The Citizens’ Panel examined citizens’ views and proposals for solutions to safeguard freedom of expression in Finland
In February 2021, the deliberative Citizens’ Panel met to discuss the measures that should be taken in Finland to protect people who are in the public eye due to their professions from hate speech and to safeguard free expression of opinion. Citizens’ opinions were examined as part of the OECD’s qualitative assessment of the possibilities for civil society to operate in Finland (Civic Space Scan Finland). The Citizen’s Panel was commissioned by the Ministry of Finance and the Ministry of Justice, and Åbo Akademi University’s Samforsk (The Social Science Research Insti-tute) was selected as the party that implemented the panel.
The Citizens’ Panel is an example of democratic innovation, a deliberative mini-public in which a number of ordinary citizens discuss a social issue after in-depth familiarisation and produce recommendations for decision-makers or a wider electorate. Participants in deliberative minipublics are often selected through random sampling. The invitation to participate in the Citizens’ Panel on Freedom of Expression was sent to 3,000 randomly selected adults residing in Finland, and of the volunteers who agreed to take part 29 volunteers participated in the panel. Different sociodemographic groups and regions were represented in the composition of the panel. The Citizens’ Panel met virtually for one evening and two entire days, familiarized itself carefully with background information on the subject area, and heard experts on freedom of expression, hate speech and online harassment. The members of the Citizens’ Panel held discussions in small groups and formed their recommendations with the help of trained moderators.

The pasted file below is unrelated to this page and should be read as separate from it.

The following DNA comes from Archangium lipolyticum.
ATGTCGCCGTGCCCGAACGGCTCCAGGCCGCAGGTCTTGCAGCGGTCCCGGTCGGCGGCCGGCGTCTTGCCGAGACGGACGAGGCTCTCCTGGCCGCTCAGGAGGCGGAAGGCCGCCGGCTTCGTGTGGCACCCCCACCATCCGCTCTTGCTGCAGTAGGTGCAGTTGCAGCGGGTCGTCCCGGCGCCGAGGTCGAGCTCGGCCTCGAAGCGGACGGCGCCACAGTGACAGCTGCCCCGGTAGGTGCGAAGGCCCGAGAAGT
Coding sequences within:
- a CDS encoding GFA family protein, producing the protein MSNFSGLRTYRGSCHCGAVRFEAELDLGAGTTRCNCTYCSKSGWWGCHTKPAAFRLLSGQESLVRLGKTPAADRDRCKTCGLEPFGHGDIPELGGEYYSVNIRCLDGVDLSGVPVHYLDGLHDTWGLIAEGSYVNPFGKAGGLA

In its collective statement, the Citizens’ Panel emphasises making hate speech and online shaming visible, the importance of straightforward and clear definitions and communication to the wider public based on these definitions, the proportionality of penalties, prevention, sufficient resources and the responsibility of online platforms. The Citizens’ Panel proposes a total of 25 measures to prevent hate speech and online shaming. The results of the Citizens’ Panel will be used in the preparatory work of the ministries and in the OECD’s Civic Space Scan of Finland.
Citizens’ Panel Final report